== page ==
Travel in Zambia

I recently wrote the following as an email to a friend who inquired about coming for a visit–if you’ve got plans for a trip to Africa there’s plenty to do in and around Zambia:

 

Number one, it’s an absolutely great idea to come down here for a visit and to see the sights. Zambia’s got lots to offer, and so do the neighbouring countries. What could you get up to down here?

Stay out in a village. We know plenty of cool farmers in Southern Province that take in visitors all the time. Doing a village stay is almost a must if you come all this way: you just get out there in the open air and start night and can’t think of anything better. Yes, life ain’t easy as a small Zambian farmer, but there’s lots of goodness to it too.

Go to Victoria Falls. So much to do here: rafting (did it, twice), bungee jumping (never did it, never want to do it), micro-light flights over the Falls (Thul’s done it), sun-downers at the Royal Livingstone hotel, and a dozen other fun and interesting things. I’ve been there at least 10 times and every time is a good one. Plus, if you’re keen to go around March/April you have a great chance to see a moon-bow, like a rainbow, but from the moon (duh) and the mist from the Falls. It only happens at the end of the rainy season (when you’d be coming) so you could probably time it nicely. I’ve never seen it. :(

Zimbabwe, in Harare, has a great arts scene in the Book Cafe and the Mannenberg. I read somewhere it might be closing, but even if that were true it could only be at its current location–after 30 years of non-stop music, art, poetry and everything else I’m sure it’d reopen soon somewhere else.

For romantic, nostalgic, semi-white-supremacist (not really, but yeah old-school settler types) a stay in Bulawayo at an old manor house is something else. We were there with my parents a couple years ago for Christmas and the beauty and kindness were unsurpassed. More or less I think all the Ian Smith type racists are long gone and just the hard-luck and warm-hearted folks who are determined to tough it out stayed put. So plenty of lovely people, and a gorgeous setting with hints of odd historicity (is that even a word?).

I’ve been to Botswana twice to its Chobe park. Very close to Victoria Falls and very full of animals. The park is along a river, too, the Chobe River, which makes it a bit unique when it comes to parks.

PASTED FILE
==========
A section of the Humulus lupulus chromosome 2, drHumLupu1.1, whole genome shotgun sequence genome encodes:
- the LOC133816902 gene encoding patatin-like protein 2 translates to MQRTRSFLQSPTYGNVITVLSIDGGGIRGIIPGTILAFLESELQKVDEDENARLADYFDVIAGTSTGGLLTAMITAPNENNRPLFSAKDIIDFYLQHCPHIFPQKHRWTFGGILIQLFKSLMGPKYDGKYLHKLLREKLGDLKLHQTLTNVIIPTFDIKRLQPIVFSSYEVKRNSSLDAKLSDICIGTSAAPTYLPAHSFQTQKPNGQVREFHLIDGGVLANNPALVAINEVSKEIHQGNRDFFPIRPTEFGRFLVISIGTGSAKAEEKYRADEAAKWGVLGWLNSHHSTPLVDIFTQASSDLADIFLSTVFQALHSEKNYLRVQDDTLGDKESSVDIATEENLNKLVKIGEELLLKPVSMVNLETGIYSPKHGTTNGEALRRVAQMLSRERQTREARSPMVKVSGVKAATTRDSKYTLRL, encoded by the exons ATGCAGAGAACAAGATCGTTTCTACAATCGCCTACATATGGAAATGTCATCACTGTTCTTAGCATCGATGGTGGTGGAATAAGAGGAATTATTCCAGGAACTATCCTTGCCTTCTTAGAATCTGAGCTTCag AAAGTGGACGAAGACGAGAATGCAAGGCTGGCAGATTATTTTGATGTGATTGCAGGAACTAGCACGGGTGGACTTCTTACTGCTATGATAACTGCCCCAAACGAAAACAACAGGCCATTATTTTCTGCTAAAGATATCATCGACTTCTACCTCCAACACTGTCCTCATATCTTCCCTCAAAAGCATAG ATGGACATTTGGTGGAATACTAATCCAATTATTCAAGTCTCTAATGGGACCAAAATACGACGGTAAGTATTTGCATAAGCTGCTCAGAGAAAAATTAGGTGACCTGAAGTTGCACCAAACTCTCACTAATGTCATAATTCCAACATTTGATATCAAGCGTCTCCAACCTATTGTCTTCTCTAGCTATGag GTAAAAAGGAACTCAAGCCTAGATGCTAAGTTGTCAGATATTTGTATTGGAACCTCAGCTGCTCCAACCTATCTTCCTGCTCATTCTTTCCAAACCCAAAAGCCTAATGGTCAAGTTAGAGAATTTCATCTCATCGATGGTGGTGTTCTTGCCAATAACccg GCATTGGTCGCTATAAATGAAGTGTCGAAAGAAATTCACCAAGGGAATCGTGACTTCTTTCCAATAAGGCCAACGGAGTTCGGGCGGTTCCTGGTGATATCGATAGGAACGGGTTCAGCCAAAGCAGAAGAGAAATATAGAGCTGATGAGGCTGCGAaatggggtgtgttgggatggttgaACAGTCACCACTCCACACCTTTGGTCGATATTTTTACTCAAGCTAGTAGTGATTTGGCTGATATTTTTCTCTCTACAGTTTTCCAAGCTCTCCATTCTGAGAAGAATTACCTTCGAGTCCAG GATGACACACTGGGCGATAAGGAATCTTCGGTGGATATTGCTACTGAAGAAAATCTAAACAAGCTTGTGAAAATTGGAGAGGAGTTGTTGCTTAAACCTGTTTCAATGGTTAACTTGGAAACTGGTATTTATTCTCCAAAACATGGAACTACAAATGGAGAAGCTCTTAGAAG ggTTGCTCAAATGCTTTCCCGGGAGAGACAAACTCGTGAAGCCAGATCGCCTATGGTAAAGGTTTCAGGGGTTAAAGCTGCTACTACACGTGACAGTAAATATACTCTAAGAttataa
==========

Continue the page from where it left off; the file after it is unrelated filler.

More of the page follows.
Thul’s been to Namibia sand boarding and seeing some remarkably rugged and other-wordly landscapes. She’s said she’d take me, but hasn’t. :|

I used to live in Malawi, which was great, but don’t go there. The current president is a total moron, he’s running the country into the ground, and you’re more likely to get hustled for whatever incredibly scarce for-ex you might be carrying. All for a bit of lake time. Pfff.

We’ve always talked about taking a flight to DRC and dancing rhumba the entire weekend until exhausted we land back on a plane and fly home to Zambia. But now with all this election violence, hmm, well, maybe not for a bit. We’ll take you rhumba dancing in Lusaka or Livingstone, though, for sure.

I did just go to Zambia’s northern province, up on the Tanzanian border, last week for work. Loooong drive. But there’s a waterfall there that’s twice as tall as Vic Falls. It was amazing. Still, the drive was loooong. If you had a car and some time there are a lot of interesting stops along the way, however. You could make a great road trip of it.

South Africa’s got a lot to do, and our direct manager, Brad, has a house down in Durban that maybe we could all trundle off to for a weekend. Maybe. You never know with these family things; he has invited us a half-dozen times already. Lots of people love going to Cape Town and the surrounding wine and cheese country. I mean a wine and cheese country–for white honkeys that sounds more or less magical. Especially after the somewhat less than gourmet cuisine of Zambia. You might not need such a gastronomical fix, though.

And we have been to Tanzania: Dar for a bit, a game park in the south, and Zanzibar. Now the thing is that I’m not a huge beach person (you might have guess from my less than bronzed complexion) so I can’t sing too many praises of beach life, but Stone Town was full of gems and snorkeling and 100-year-old tortoises made up for any complaining I did along the way.

Nairobi’s seems like a fun place. We were there for maybe a week and liked it a lot. Didn’t really get into it, but plenty cosmopolitan if only the traffic wasn’t so completely nuts.

Finally, we were in Rwanda last Easter. A friend was working there (now she’s home in Ontario) and we stayed with her, but for an adventure we climbed up a volcano (dormant) right along the Uganda/DRC borders. On the way down we came across a group of 6 or 7 silverback gorillas. This wasn’t the tourist group you pay $500 to go see (we’re way too cheap for that) this was the wild group, and I swear out of everything I’ve seen before nothing compares to a full grown male silverback less than 10 feet away. Incredible. With a little luck you might be able to replicate the experience.

Hope something here interest you.

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About Graham Lettner

My wife and I recently moved from Zambia back home to Alberta. I'm lucky to have been asked to be a guest blogger for the Localize Project. I love writing stories, and when the subject is food -- something that connects us to the planet and to each other -- the stories are endless.
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